Tomorrow night, Witness will open at the Diva Theater in Scranton.
And I’ll be playing this fierce fox in a hoop skirt:
Witness is an original work written and directed by Caleb Matthew Williams. It centers on the witnesses of the Lincoln assassination, mostly the ones you’ve never heard about. One of which is Laura Keene, a famous actress of the time who was starring in Our American Cousin.
Over the past few months, I’ve become well-acquainted with Miss Keene, learning about her convict first husband, her reputation for being shrewd in business matters, and how she made her daughters call her “Aunt” rather than “Mother”.
I learned that she balanced firmness with gentleness, fighting to ensure that her cast was taken care of.
She became the first powerful female theater manager in New York City and opened several of her own performance houses. Her shows were uncommonly long-running for the time. Her popularity was indisputable – and she was not to be taken advantage of.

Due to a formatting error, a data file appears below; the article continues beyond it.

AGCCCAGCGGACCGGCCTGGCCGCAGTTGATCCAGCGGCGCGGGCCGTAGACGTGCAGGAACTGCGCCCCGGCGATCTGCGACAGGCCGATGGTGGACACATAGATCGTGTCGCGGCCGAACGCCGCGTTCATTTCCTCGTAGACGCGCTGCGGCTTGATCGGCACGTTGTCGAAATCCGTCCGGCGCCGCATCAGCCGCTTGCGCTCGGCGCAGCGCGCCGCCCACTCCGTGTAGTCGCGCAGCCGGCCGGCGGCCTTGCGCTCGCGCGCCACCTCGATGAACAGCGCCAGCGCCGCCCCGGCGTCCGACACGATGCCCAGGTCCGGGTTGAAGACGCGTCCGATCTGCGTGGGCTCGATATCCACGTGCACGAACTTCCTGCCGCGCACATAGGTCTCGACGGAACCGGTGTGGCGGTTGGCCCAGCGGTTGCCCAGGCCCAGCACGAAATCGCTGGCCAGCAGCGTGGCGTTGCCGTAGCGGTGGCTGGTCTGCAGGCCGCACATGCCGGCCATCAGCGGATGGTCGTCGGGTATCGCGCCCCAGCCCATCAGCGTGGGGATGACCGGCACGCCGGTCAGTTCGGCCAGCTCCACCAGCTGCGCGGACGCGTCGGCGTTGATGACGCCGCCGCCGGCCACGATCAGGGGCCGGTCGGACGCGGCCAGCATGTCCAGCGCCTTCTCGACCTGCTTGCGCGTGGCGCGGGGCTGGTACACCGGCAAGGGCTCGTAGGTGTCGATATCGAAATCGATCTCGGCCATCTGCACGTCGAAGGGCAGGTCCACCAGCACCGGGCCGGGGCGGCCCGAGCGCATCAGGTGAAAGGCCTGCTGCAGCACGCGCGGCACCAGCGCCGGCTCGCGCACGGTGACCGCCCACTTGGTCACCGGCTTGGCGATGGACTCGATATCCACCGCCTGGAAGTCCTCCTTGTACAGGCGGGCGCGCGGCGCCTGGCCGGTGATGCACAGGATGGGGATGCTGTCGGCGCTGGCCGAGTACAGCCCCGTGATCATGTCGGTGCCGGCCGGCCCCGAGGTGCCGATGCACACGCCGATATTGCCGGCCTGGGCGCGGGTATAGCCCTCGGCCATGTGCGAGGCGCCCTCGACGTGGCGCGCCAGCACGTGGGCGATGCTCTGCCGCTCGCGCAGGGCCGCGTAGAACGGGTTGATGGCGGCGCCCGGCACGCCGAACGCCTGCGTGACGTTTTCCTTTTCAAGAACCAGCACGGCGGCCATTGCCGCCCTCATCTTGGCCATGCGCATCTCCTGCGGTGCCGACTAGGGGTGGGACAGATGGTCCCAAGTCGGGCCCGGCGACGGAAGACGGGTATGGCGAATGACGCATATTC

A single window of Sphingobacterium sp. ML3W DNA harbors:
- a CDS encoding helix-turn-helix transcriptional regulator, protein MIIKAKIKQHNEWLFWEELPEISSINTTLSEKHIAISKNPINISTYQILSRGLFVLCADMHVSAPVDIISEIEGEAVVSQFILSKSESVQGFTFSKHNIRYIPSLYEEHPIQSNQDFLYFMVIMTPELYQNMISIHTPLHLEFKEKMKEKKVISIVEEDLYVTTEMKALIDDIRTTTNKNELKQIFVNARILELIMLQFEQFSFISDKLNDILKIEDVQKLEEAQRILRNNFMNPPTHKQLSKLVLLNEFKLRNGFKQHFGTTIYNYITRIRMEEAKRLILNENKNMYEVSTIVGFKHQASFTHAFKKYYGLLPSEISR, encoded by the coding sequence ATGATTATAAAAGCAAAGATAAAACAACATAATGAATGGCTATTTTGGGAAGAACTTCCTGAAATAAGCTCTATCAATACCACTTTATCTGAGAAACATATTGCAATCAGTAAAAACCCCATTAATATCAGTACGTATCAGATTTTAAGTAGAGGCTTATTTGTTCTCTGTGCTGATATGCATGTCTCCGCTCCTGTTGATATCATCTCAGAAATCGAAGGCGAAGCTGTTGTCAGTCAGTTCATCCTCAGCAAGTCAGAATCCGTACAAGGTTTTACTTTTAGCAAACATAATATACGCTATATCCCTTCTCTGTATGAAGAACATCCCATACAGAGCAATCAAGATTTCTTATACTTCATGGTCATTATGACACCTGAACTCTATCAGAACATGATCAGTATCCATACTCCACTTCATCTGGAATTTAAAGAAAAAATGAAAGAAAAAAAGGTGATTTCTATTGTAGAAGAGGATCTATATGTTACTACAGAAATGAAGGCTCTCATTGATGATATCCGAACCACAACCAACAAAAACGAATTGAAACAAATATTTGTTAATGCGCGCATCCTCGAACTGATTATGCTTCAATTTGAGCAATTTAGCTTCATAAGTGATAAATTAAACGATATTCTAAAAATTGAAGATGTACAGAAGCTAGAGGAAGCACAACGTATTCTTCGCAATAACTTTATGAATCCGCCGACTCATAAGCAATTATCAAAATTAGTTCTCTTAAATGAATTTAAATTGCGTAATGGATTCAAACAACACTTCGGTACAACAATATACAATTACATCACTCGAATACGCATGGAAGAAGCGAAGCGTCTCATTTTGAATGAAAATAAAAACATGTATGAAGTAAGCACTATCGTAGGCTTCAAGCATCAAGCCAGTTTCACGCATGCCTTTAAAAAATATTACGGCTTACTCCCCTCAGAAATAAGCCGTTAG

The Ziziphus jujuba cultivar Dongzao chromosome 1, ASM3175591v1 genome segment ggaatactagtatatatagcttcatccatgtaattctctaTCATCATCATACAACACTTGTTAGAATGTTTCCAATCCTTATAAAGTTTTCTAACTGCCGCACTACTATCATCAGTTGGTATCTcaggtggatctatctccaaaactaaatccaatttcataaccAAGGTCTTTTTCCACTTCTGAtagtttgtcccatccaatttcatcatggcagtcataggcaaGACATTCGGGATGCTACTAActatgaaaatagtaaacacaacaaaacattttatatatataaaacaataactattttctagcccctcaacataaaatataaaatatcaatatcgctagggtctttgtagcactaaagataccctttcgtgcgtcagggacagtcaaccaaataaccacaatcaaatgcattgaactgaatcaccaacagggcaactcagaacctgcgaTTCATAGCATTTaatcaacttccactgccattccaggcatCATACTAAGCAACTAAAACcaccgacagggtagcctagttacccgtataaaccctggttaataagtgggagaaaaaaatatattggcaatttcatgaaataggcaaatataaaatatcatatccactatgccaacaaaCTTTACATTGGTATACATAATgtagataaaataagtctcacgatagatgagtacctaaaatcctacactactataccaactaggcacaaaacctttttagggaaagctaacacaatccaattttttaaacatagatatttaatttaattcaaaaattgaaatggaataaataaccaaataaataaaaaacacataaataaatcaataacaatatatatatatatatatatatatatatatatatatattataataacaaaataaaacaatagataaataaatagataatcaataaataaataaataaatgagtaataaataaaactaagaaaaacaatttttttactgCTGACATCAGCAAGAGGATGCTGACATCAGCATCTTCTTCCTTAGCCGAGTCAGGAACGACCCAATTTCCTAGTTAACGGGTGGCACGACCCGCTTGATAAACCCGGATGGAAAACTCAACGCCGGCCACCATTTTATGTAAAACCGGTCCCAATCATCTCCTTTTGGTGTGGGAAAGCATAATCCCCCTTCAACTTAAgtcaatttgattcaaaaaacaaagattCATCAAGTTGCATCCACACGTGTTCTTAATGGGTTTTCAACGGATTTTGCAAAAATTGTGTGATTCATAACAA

During one benefit performance, she went to the box office mid-show to get her share of the ticket proceeds (a duty normally reserved for a male manager). In costume, she calmly demanded her portion, counted it quickly and silently, then stowed it away, only to walk back on stage minutes later.
She was described as a chameleon, able to strike the countenance of a queen and then change instantly into a street urchin – whatever the role demanded.
She died at the age of 47 from tuberculosis in Montclair, NJ following a performance tour in northern Pennsylvania.
She was a proud woman.
Playing a character like her is a gift. I can pull from both what’s in the script and what’s known about her life, but more importantly, she can teach me something.
What she accomplished during her time was no easy feat.
Maybe, just maybe, I can remember to not get discouraged as easily and to be a bit more assertive, thanks to her.
It’s fun to play a (let’s say) determined diva with a touch of TB and ‘tude.
Want to see for yourself? Here are the details on Witness.
150 years ago an assassination occurred that changed the direction of a nation. Experience the first hand accounts of that fateful night from the observers of the event. They say there are two sides to every story, but if you bore witness to a historic event, would you see it the same way as everyone else?
- Showtimes: April 15-18, 8:00 p.m. & April 19, 4:00 p.m.
- Diva Theater: 126 West Market Street, Scranton, PA
- For reservations, call 570-209-7766